‘Turkish air force killing Iraqi civilians’


This video says about itself:

Turkey kills “by mistake” 35 Kurdish civilians

30 December 2011

Tension increases at the border between Turkey and Iraq after Turkish officials confirmed their troops killed by mistake 35 civilians during an airstrike in the Kurdish village of Ortasu.

That was then. And now today, 1 August 2015.

Translated from NOS TV in the Netherlands today:

‘Turkish fighter jets again cause civilian casualties in northern Iraq

Today, 16:55

New attacks by Turkish warplanes on PKK targets in northern Iraq have killed ten civilians. This report the [Iraqi] Kurdish Rudaw media network, which has a reporter in the area. …

The attacks were on Zargali village, in the district Rawanduz. …

The Kurdish government in northern Iraq … condemned Turkey for “bombing civilians.” …

In The Hague this afternoon some 700 Kurds and Turks protested together against the Turkish bombardment of the PKK. The demonstrators marched from the central station to the Spui, where there were speeches.

Turks and Kurds demonstrate in The Hague, the Netherlands, against Turkish government bombing, 1 August 2015

Erdogan, stop bombing Kurds, Britons, others say


This video says about itself:

Turkey Is Bombing Kurdish Forces — Who Are Fighting ISIS

29 July 2015

Turkish jets launched their heaviest assault on Kurdish militants in northern Iraq overnight since air strikes began last week, hours after President Tayyip Erdogan said a peace process had become impossible.

From daily The Morning Star in Britain:

Stop bombing the Kurds

Thursday 30th July 2015

Activists, MPs, trade unionists and campaigners call on Turkey to stop its renewed aggression against the Kurdish people

WE have watched with increasing alarm and frustration as the peace process between the Turkish government and the Kurds has stalled and been brought to a halt.

Just a few months ago talks between Turkish officials and jailed Kurdish leader Abdullah Ocalan promised to herald a historic breakthrough in the protracted conflict.

We believe that President Recep Tayyip Erdogan had deserved credit for enabling these talks to go ahead with a view to finding a lasting resolution to the decades-long conflict which has brought incalculable damage to Turkish and Kurdish communities alike and needlessly claimed thousands of lives on both sides.

But recently, and at least since the run-up to Turkey’s June general election, President Erdogan has abruptly changed track and allowed himself to become embroiled in a reckless gamble that sees him playing with the country’s future.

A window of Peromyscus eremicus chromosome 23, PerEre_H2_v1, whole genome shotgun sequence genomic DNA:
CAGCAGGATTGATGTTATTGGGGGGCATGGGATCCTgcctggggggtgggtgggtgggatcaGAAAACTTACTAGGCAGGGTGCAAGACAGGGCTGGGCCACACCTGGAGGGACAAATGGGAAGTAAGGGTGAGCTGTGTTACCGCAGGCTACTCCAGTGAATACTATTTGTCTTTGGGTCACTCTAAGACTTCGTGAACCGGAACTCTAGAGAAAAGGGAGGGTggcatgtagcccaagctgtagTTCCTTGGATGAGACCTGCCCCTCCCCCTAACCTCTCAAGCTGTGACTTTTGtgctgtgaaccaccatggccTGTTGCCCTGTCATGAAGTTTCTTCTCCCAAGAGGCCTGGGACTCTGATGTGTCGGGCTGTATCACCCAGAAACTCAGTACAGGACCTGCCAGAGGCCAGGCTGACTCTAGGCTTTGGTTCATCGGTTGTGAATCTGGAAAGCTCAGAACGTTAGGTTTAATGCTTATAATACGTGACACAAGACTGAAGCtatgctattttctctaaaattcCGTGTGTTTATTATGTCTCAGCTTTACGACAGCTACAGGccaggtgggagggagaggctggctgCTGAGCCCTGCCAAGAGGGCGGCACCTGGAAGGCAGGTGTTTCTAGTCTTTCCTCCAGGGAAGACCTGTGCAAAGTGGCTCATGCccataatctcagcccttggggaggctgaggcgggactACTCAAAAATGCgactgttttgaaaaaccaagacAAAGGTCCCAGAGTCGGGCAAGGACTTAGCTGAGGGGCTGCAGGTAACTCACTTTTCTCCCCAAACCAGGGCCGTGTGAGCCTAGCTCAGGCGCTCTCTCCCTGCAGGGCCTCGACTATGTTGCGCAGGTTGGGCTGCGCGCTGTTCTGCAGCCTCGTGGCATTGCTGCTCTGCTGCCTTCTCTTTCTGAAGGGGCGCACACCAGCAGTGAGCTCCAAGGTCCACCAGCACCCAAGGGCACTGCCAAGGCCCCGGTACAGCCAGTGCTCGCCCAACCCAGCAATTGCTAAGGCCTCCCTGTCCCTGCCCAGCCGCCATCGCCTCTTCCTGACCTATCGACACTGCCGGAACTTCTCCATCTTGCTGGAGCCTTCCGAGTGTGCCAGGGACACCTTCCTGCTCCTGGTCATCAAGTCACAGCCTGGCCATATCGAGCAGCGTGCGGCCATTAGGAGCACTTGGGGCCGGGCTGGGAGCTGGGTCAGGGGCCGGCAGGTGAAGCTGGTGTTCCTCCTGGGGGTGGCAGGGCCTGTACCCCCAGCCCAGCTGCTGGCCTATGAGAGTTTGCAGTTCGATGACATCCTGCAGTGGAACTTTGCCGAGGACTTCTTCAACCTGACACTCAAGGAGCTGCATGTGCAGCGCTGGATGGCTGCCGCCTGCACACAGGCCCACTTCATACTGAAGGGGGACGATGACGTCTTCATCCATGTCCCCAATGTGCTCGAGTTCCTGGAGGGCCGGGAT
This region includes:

He has stood accused of putting the peace process on hold and even of terminating it for political gain. The consequences of such a move would be to reignite the conflict and this can only be utterly catastrophic for the country and its future generations.

We share the fears expressed by the Kurds about Turkey’s repeated threats of military intervention across the border in Syria.

The stated intention to establish a buffer zone really appears designed to destabilise the fledgling democracy in the regions of Rojava liberated by the Syrian Kurds, rather than contribute towards a resolution of the crisis in Syria.

In addition, Turkey has been highly ambiguous in its attitude to Isis, with evidence that it is sheltering and supplying weapons to Isis fighters. The Turkish state has clearly been using Isis to undermine the gains of the Kurds in places like Kobane.

The opportunity for peace still exists and should not be squandered. President Erdogan can still facilitate it by showing true leadership, but this involves vision and magnanimity.

The possibility of securing a lasting peace would be a historic gain for Turkey, the Kurds and the entire Middle East region.

In fact the whole world has a stake in seeing Turkey at peace.

The leaders of Turkey need to recognise the importance of the choices that lie ahead: either grasp the chance for peace or reignite a conflict with no end in sight.

The results of the Turkish general election gave hope for peace when the pro-Kurdish HDP made historic gains and broke through the 10 per cent obstacle to achieve representation in the country’s parliament.

The HDP fought the election on a clear and unambiguous platform of support for the peace talks between Turkey and the Kurds.

The support that the party received was an endorsement of the peace process.

The party’s success inspires all those who want to see Turkey achieve a more democratic and pluralistic society founded on peace and reconciliation.

The Kurds have been calling for the restarting of the peace process. We believe that it is time for Turkey to reciprocate and opt for peace over conflict.

Peace in Kurdistan Campaign

Noam Chomsky
John Berger, novelist
Derek Wall, international co-ordinator of the Green Party of England and Wales
Dr Thomas Jeffrey Miley, Lecturer in Political Sociology, Cambridge University
Melanie Gingell, barrister, Doughty Street Chambers
Bronwen Jones, barrister, Mansfield Chambers
John Hunt, journalist and writer
Sean Hawkey, photojournalist and Green Party member
Dr Austin Reid, consultant in international university development
Hywel Williams MP
Elfyn Llwyd, former MP, Plaid Cymru
Essa Moosa, Judge of the High Court of South Africa and Cape Town and Chair of the International Peace and Reconciliation Commission
David Graeber, Prof of Anthropology at London School of Economics and author
Jonathan Bloch, author
Margaret Owen, human rights lawyer and director of the international NGO Widows for Peace though Democracy